Few countries have experienced such dramatic changes in economic fortunes and political governance as Indonesia since the 1960s. The world's fourth most populous nation and the ninth largest economy (in terms of purchasing power parity or PPP), it experienced more or less continuous economic decline for at least half a century prior to the mid-1960s (van der Eng 2002). By then it was one of the world's poorest countries. Two of the most influential studies of that period characterized the country as “a chronic economic dropout”, in the words of Higgins (1968), the leading development economics text, and as a country with little prospect of development in the seminal socioeconomic survey of Asia by Myrdal (1968). Then, in a remarkable turnaround, from 1966, the country achieved rapid economic development for the next three decades, such that it was classified as one of the “East Asian miracle economies” in the World Bank's (1993) major comparative study of the early 1990s. A decade and a half later, another World Bank-sponsored comparative analysis, by the Commission on Growth and Development (2008), concluded that, over the preceding century, Indonesia was one of only thirteen economies among the 150 studied to have achieved rapid economic growth for a sustained period of time. According to one analysis, by Australian Treasury staff (Au-Yeung et al. 2014), it may well be the fourth largest economy in the world by 2050. Indonesia has also had a history of consistently proving the doomsayers wrong. The pessimism of the mid-1960s has already been referred to. Influential theories of economic dualism, backwardsloping supply curves and non-economic behaviour in peasant agriculture originated in colonial Indonesia, famously developed by J.H. Boeke. Yet this was an analytical construct reflecting a system of governance that denied the population political and economic opportunities. Continuing this theme, at the time of the country's sudden independence in 1945, many observers saw little prospect for national unity, socio-economic development, and territorial preservation.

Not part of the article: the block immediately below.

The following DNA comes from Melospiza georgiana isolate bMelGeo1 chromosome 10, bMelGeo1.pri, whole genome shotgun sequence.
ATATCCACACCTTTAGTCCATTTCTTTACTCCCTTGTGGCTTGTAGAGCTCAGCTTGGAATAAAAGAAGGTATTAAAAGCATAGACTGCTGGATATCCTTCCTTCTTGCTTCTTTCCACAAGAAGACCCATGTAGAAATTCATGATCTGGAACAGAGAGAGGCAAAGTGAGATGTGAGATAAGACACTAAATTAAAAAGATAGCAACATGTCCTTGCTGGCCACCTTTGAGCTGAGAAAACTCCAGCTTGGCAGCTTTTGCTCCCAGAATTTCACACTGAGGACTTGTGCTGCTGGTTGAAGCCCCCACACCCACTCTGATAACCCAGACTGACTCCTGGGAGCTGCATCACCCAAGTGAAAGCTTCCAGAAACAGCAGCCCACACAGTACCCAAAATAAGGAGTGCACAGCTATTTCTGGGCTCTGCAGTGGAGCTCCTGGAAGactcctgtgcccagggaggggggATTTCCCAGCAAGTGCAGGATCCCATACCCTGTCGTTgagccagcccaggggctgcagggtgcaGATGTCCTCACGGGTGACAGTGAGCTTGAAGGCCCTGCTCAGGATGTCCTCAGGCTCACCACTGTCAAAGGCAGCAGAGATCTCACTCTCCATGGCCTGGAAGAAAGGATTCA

|Title of host publication
|Managing Globalization in the Asian Century: Essays in Honour of Prema-Chandra Athukorala
|Hal Hill & Jayant Menon
|Place of Publication
|Published - 2016